If you tell enough stories, perhaps the moral will show up.


Business Continuity (Because it does continue)

It seemed appropriate to spend the day looking over the new DR site. Unlike the current site, it's a long way out of town and the reason for that is five years old.

No particular agenda. Joined in one of the project meetings, nosed about the machine hall, asked about the physicals. Really, all I need is for the team to know that I care, that I'm interested, and to hear me praise what I can.

Because I haven't been praising it all. I've been in this role two years, and still people offer me solutions which are absolutely barking. This lot wanted to run plaintext ethernet through the switched infrastructure of the DR supplier and install our servers and network in cabinets in the shared machine hall. We're getting a cage, screed to screed, and the supplier's LAN is a red network.


What Security Angle?

We're just starting a weekly reward scheme for the less mad son -- he gets a trip to the pool or the pictures, guaranteed, if the week's Kumon has been done without too much pain. So we went to see Cars.

It's good. Better than Nemo or The Incredibles As good as Monsters Inc. or Toy Story II though less dense than either, and perhaps that's just total confidence peeping through after fifteen or twenty years.

I'm a simple person, and I loved the jokes -- the scenery, the governor of California (was that a cameo?), casting Jeremy Clarkson as the odious Harv, and I suspect I missed a bunch of stuff in race organisation and commentary. And the story was heartwarming if somewhat daft -- my heart is perennially cold and I like it warmed up.

One thing that struck me was that the animators are just showing off now. There's a logical next step coming, though I don't know if Pixar will take it. Somebody's going to make a movie where animation is a detail of the production -- not chosen to create a fantasy world or to let the characters do impossible things, but simply because they can't be arsed to deal with real actors and locations, and the audience won't notice the difference. I wonder what it'll be? (Hope it's not porn -- that would be sad.)


The Cost of Secrecy

I've been keeping a secret for a few months now, but it's not a secret any more. All very banal -- just the sale of a division that needed a separation of of computer systems before the announcement day.

That day has come, and suddenly:

  • I can talk to the technical staff instead of asking their bosses to guess
  • I don't have to figure out compromises between approval policies and the need to keep the authorised approver in the dark.
  • The helpdesk don't think I've gone mad.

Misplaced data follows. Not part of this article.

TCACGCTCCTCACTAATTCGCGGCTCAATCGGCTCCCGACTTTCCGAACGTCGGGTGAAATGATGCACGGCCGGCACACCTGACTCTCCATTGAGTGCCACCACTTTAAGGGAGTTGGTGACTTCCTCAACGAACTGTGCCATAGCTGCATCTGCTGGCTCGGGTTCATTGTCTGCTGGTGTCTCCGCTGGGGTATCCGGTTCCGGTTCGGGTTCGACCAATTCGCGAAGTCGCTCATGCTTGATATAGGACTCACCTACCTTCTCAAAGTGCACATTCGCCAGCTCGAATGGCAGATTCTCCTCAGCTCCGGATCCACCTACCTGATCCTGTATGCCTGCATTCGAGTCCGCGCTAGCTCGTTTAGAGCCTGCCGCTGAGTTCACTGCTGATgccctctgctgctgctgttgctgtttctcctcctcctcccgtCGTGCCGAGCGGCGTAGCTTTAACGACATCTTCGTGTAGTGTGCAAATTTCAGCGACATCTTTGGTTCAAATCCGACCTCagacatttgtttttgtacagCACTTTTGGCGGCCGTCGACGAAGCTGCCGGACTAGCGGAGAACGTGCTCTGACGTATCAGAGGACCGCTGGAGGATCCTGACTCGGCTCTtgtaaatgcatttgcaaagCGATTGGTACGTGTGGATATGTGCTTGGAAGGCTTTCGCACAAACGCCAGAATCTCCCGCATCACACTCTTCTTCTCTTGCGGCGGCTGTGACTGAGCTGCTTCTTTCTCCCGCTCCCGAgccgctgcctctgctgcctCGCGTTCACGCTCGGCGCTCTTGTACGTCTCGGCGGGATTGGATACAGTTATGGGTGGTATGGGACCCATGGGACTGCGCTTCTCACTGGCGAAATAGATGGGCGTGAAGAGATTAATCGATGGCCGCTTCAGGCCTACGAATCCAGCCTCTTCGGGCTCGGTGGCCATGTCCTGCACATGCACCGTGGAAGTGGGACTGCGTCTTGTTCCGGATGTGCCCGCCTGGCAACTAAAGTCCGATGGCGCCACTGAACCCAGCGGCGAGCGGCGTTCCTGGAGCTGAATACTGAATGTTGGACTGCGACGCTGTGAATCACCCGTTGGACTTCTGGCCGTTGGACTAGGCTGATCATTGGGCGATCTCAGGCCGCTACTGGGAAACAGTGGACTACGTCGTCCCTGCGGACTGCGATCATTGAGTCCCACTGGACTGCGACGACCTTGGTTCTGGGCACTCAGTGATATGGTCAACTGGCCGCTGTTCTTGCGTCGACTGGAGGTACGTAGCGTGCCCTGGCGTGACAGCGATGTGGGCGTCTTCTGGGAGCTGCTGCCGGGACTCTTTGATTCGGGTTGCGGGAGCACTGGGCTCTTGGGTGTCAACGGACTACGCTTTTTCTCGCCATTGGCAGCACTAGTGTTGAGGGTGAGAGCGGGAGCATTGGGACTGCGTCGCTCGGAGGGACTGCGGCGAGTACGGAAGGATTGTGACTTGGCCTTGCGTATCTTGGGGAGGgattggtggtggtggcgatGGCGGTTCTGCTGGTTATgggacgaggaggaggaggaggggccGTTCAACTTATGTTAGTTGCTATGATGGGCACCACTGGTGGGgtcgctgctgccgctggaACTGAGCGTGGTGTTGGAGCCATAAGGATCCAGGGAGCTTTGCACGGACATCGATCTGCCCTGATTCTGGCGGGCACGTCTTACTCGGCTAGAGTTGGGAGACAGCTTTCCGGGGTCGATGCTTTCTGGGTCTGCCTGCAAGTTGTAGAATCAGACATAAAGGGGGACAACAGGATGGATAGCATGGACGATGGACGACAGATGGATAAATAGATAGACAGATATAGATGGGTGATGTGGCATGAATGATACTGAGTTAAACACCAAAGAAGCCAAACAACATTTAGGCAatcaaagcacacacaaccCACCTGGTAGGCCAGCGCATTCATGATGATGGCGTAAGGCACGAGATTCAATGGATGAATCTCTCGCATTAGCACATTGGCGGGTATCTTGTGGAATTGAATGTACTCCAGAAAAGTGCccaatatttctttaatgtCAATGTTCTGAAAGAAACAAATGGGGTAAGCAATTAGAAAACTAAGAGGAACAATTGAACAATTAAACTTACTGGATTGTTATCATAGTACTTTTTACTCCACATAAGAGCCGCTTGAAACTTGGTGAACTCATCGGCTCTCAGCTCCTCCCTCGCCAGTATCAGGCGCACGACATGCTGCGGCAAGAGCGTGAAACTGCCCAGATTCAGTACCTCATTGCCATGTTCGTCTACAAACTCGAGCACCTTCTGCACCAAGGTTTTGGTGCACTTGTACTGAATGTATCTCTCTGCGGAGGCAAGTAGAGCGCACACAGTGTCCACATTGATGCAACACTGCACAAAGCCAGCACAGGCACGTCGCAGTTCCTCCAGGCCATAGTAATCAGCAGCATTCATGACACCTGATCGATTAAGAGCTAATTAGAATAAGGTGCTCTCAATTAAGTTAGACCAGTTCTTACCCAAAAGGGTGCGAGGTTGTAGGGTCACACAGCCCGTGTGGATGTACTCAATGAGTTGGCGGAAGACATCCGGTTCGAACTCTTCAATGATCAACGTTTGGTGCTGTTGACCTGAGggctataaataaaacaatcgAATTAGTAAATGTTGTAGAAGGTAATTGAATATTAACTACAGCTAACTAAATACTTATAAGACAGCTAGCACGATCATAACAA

• I don't find myself as the only person with the rights, skill and clearance to carry out a whole bunch of mundane tasks.

I know that there are sometimes good reasons for secrecy. And despite there being fifty-odd people on the list at the end, it didn't get into the press, so it was a success. But it was not cheap.

I'm guessing now, but I think that the human budget for a task that has to be carried out in an organisation that can't know what's going on needs something like a 50% uplift to cover confusion, error and unskilled staff. Try justifying that.


The UK is a Nest of Hardened Criminals

I'm not sure how many times I broke the law last week. It must be hundreds -- I did it eleven times just now.

I've bought a music player and I'm ripping my albums. (It's a Samsung -- Ogg Vorbis is definitely smaller than MP3.) The law in the UK specifically provides for sound recordings, a CD is universally acknowledged to be a copyright work, an OGG (or an MP3, or WMA) ripped from it is obviously a copy, and copying infringes the Chapter II rights of the copyright holder. None of the Chapter III permissions applies, and it looks like I'm bang to rights -- up to two years in the chowkey. I have checked and there's definitely nothing in the act about "unless everyone is doing it, in which case it's OK."

I could call the police but I'm afraid they'll laugh at me. I could call the BPI, but I don't think they'll care either.

There are two ways to look at this. We can go with the BPI and say that it's an anomaly that needs to be cleared up. Or we can face the fact that intellectual property, so called, is so different from property that concepts like theft just don't work, and change the law accordingly.

In the meantime, it's fun to watch Samsung, Microsoft, Dell and all the other keeping mousy quiet and hoping the whole issue will go away.